The first week of November and it’s already snowing in New York City! Mother nature is jumping the gun, and it looks like things could get pretty intense from now until New Year’s Eve.

Not that there’s anything wrong with jumping into things. After all, the old adage “quick to ignite, quick to burn out” is only true if you let it be true.

As we approach the holidays, I’m all for kicking things up a notch with swarthy red wines that turn your limbs to rubber and your face aglow. Thanksgiving is around the corner, and I don’t know about you, but I’m thankful for a number of people who have filled my life with romance over the years and the wines we’ve shared.

Vignamaggio Chianti Classico 2003

You might have to hit Tuscany yourself to get your hands on a bottle of this vintage. Now, nearly a decade later, the Sangiovese in this blend is just starting to settle. The tannins are fine and dusty and the acidity still quite vibrant. It’s warm and cozy, but with a secret, spicy heart. I first tasted this with a man I loved enough to introduce to my family, even my Grandmother (she liked him!), and later, when that didn’t work out, I tasted it again with what you might call, “a younger vintage.” He had some maturing to do, but like the younger Chiantis, he was fierce and unforgettable. For a similarly warm and spicy experience, look for Castello di Sonnino Cantinino 2007. It is Sangiovese at its best, utterly Tuscan and once it starts flowing you’ll both be thankful…

Accordini Amarone della Valpolicella DOC 2007

The first few times I had Amarone I never bothered to remember the label. Amarone was enough. Nowadays it’s nice to know what to look for. A wine like no other, it seethes with aromas of raisins, tar, licorice, and chocolate. It seems sweet, but once you spend a little time together, the dark and stormy edge comes crashing through. With tannins like greased lightening (yes I did.), sleek and sharp at the same time, this wine is the complex companion best savored over a long night. Thank you Alessandro for those eight hours. When we finally said goodnight, the wine was just beginning to bloom.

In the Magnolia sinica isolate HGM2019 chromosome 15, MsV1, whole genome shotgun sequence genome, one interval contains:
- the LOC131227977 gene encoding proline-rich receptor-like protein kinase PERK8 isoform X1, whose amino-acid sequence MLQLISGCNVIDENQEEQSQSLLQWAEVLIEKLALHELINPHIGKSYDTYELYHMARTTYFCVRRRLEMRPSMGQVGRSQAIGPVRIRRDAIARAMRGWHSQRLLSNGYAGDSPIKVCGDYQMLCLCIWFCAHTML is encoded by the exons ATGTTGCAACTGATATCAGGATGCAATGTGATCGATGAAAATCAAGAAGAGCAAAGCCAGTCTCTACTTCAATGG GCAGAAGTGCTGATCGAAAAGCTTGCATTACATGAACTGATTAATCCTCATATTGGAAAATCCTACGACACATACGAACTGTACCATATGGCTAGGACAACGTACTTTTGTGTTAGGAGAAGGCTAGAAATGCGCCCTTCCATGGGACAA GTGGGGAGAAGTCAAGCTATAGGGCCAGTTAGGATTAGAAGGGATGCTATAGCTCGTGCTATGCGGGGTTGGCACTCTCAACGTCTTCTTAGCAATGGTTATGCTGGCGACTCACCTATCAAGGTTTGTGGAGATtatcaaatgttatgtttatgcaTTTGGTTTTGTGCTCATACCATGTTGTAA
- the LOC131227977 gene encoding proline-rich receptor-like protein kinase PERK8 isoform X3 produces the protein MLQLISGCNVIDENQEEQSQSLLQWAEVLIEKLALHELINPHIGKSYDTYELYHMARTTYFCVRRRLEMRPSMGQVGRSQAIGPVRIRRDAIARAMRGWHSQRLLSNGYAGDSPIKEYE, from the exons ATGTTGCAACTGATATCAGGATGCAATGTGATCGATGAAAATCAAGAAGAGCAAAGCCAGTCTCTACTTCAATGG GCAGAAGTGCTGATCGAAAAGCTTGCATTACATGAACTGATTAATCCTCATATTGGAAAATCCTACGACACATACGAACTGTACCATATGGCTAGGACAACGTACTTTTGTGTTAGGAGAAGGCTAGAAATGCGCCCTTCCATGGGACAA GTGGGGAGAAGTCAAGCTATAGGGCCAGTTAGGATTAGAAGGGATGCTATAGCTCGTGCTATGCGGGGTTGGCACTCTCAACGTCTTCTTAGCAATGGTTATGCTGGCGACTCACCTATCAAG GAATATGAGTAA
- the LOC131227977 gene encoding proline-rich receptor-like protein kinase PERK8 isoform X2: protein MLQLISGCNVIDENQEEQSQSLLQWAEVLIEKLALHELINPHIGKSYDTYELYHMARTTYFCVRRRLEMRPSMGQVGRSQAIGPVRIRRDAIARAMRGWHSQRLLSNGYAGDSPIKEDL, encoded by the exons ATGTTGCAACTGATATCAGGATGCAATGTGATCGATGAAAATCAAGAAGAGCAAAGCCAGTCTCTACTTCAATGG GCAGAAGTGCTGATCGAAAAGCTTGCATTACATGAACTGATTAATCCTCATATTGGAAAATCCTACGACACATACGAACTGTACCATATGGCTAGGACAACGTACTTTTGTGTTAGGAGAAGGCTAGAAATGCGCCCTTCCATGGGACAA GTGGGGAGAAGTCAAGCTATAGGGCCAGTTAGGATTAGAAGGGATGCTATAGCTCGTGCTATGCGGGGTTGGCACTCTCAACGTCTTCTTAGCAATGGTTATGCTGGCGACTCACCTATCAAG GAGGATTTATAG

Caldaro Pfarrhoff Schiava Kaltereresee 2010

Thanksgiving is a time of overindulgence. Sure, we dress it up as celebration of gratefulness, but let’s be honest, part of us can’t wait to stuff ourselves until we’re ready to burst, take a nap, and go back for more. From feasting to “flirting,” Schiava is a wine that pairs fantastically with spices, game meat, and body heat. It grows primarily in the high altitude vineyards of Trentino-Alto Adige region, and the terroir definitely leaves a mark. Red, yet cool and crisp, imagine grapes wheezing for air high on the mountain peaks, and what you get is austere dark berries with complete and utter freshness at the same time, plus some black pepper to boot. Schiava has a young yet rustic quality, like a freshly flushed boy scout back from his first overnight hike. It also means “slave” in Italian. I’m not touching that.

Whatever you’re drinking this Thanksgiving, take your time and be grateful for the loved ones around you – be they friends and family, or that special someone who sets your heart palpitating.

Annie Shapero is the Founder/CEO of DiVino wine events planning and wine consulting, currently operating in New York City.
One Comment
  1. Hi! How are you? you have come to my catering taste about wines. It is my research to be exausted at finding a good wine to drink and my question to you is, do you know what is the most closed wine to the ones that the Romans drank in their times. I appreciated your answer.

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